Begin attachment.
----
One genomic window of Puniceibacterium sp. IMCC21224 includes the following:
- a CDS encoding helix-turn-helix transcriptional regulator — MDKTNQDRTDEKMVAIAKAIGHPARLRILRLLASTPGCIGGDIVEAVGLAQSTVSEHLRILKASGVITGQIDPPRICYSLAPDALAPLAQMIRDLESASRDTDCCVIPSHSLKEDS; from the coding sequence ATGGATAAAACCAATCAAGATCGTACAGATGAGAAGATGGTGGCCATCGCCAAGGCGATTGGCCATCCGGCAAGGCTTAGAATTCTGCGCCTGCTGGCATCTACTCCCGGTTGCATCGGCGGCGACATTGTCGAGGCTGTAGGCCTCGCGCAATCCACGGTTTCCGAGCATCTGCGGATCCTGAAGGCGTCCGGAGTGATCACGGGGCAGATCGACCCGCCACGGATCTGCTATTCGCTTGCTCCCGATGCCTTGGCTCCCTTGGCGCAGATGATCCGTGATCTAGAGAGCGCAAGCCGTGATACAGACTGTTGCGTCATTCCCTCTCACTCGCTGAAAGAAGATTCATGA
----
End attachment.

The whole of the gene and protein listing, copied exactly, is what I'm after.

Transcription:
One genomic window of Puniceibacterium sp. IMCC21224 includes the following:
- a CDS encoding helix-turn-helix transcriptional regulator — MDKTNQDRTDEKMVAIAKAIGHPARLRILRLLASTPGCIGGDIVEAVGLAQSTVSEHLRILKASGVITGQIDPPRICYSLAPDALAPLAQMIRDLESASRDTDCCVIPSHSLKEDS; from the coding sequence ATGGATAAAACCAATCAAGATCGTACAGATGAGAAGATGGTGGCCATCGCCAAGGCGATTGGCCATCCGGCAAGGCTTAGAATTCTGCGCCTGCTGGCATCTACTCCCGGTTGCATCGGCGGCGACATTGTCGAGGCTGTAGGCCTCGCGCAATCCACGGTTTCCGAGCATCTGCGGATCCTGAAGGCGTCCGGAGTGATCACGGGGCAGATCGACCCGCCACGGATCTGCTATTCGCTTGCTCCCGATGCCTTGGCTCCCTTGGCGCAGATGATCCGTGATCTAGAGAGCGCAAGCCGTGATACAGACTGTTGCGTCATTCCCTCTCACTCGCTGAAAGAAGATTCATGA